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The Senate chamber to the right of the building follows the American model of having a house that represents the states. Each state represents 12 senators and two are elected from each of the ACT and Northern Territory. The concept is to have roughly half the number of senators as there are members of the House of Representatives. The Senate is designed to function as a house of review although the more cynical of us may think that over the last decade, it has acted more as a house of rejection.

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At the rear of the building is a large area of prime ministerial offices and cabinet rooms. The idea of the original architect is that this would represent the future – where laws and policies are planned for the future. Again, some cynics may wish for a different future than those created by the government. I guess that if they don’t like their ideas and intentions , they can always vote for a new government (as we do every three years).

The last part of the visit was to to take the lift to the roof. This is actually an open air grassed area over which people can walk freely. Again, it is part of the concept that the people are above the parliament and that politicians are subordinate to those who elect them. There seems to be a number of people in our society who resent the money spent on the parliament building and its processes. They whinge and moan about how much this institution costs and how little they have for themselves. To my mind, we are one of the world’s most successful democracies and the symbols of our nation should be grand and prestigious. I feel very proud of this important symbol of our country.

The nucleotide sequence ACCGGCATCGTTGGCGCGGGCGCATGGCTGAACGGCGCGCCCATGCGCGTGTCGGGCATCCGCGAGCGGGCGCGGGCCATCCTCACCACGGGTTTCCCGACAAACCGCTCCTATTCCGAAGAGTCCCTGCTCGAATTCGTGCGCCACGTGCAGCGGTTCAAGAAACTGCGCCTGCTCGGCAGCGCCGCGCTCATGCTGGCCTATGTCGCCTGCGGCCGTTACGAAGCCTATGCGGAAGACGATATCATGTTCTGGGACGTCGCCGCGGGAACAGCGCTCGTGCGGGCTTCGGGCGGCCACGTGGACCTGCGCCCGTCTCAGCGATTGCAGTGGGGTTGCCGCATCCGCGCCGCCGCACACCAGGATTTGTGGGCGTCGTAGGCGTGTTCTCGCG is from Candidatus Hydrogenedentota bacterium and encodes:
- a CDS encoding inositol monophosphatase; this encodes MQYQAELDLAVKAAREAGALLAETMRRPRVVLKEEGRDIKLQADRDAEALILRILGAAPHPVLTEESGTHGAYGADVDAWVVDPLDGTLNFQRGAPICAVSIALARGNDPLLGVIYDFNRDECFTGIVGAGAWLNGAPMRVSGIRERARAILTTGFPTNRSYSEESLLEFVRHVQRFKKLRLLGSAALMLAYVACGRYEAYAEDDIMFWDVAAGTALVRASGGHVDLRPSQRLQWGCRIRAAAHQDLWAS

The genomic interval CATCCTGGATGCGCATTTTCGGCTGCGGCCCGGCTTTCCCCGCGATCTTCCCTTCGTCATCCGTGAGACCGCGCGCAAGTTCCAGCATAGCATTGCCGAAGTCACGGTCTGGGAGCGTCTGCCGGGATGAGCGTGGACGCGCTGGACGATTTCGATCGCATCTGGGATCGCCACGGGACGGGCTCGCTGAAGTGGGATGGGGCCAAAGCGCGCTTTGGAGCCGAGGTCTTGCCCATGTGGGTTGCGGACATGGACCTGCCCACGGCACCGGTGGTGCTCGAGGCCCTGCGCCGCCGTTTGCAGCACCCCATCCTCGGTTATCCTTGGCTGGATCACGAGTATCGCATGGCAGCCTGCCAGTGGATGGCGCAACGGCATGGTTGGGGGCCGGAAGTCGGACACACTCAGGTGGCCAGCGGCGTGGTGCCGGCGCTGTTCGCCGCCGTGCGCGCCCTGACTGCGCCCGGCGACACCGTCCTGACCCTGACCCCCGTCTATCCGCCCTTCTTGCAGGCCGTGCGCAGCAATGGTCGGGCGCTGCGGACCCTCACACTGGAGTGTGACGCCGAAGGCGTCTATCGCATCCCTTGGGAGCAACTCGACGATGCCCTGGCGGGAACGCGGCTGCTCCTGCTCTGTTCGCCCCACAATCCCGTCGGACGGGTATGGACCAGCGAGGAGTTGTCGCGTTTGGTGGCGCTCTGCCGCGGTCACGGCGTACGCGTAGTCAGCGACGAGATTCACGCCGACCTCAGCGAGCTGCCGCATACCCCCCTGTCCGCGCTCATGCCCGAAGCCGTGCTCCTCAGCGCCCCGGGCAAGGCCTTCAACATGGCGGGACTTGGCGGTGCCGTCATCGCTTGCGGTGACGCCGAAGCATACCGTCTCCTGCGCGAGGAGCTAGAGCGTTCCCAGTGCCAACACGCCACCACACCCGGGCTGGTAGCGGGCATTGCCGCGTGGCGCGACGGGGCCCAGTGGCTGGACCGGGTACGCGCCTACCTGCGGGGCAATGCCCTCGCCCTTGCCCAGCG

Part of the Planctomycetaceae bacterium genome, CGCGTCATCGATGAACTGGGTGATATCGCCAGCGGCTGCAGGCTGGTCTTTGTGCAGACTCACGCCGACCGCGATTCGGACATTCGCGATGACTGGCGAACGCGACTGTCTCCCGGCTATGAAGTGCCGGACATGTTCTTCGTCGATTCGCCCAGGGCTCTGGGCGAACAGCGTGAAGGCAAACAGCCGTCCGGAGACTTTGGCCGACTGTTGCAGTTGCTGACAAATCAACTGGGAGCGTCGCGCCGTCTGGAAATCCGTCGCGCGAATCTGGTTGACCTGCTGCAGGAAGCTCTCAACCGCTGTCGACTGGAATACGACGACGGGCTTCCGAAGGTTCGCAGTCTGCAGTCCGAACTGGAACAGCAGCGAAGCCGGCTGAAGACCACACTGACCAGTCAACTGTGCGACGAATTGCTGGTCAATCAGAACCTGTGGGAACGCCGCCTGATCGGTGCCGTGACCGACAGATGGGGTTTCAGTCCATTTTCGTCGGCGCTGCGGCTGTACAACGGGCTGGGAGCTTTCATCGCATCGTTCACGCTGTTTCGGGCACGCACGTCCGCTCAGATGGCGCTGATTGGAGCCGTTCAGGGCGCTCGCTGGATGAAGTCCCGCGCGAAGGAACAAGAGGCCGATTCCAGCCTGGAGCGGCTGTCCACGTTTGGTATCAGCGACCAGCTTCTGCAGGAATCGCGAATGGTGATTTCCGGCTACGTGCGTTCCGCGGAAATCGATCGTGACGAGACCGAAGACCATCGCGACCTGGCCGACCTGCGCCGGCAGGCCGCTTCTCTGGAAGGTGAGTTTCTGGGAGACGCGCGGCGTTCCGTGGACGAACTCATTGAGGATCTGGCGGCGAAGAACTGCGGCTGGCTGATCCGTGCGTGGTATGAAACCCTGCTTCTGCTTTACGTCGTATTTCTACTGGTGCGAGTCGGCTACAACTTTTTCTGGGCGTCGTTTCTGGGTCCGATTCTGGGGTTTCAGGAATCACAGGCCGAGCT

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After lunch at the public cafe, we drove over to visit the Royal Australian Mint. It is really just a coin making factory and its location was originally on the outskirts of Canberra. Now, it’s in the middle of suburbia.

Originally, each colony had its own mint. There was one in an historic building in William Street in Melbourne but, like those in other states, it closed after federation in 1901. For some years, both coins and notes were made in Melbourne at the site which is now the Australian Catholic University in Victoria Parade, Melbourne. The mint moved to Canberra in 1965. Notes are still printed at the Note Printing Branch of the Reserve Bank in Craigieburn, north of Melbourne. Australia was the first country to print plastic bank notes. The technology was developed by the government’s Commonwealth Scientific and Industrial Research Organisation. At first, we printed plastic notes for other countries, but now countries such as Canada and the United Kingdom licence the technology and print their own plastic notes.

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We arrived at the Mint just in time for another excellent tour that told us the story of currency in Australia and the types of coins minted here in Canberra. The mint also made medals for the Department of Defence but currently (and thankfully) the volumes of medals now needed are too small for the Mint’s presses to handle. I think, though, that my Vietnam medals may have been produced here at the mint.

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The mint was Violet’s favourite place of the day. They had a great activity book for little kids to use and learn from. Audrey, on the other hand liked Parliament House the best. We finished the day with a visit to the Telstra Tower on Black Mountain that gave us an excellent panorama over Canberra and Lake Burley Griffen.


2 thoughts on “Visiting Parliament House and the Mint

  1. Yes, it cost $3 to make a $1 uncirculated 2018 souvenir coin. Good memories, but proudly not a good investment!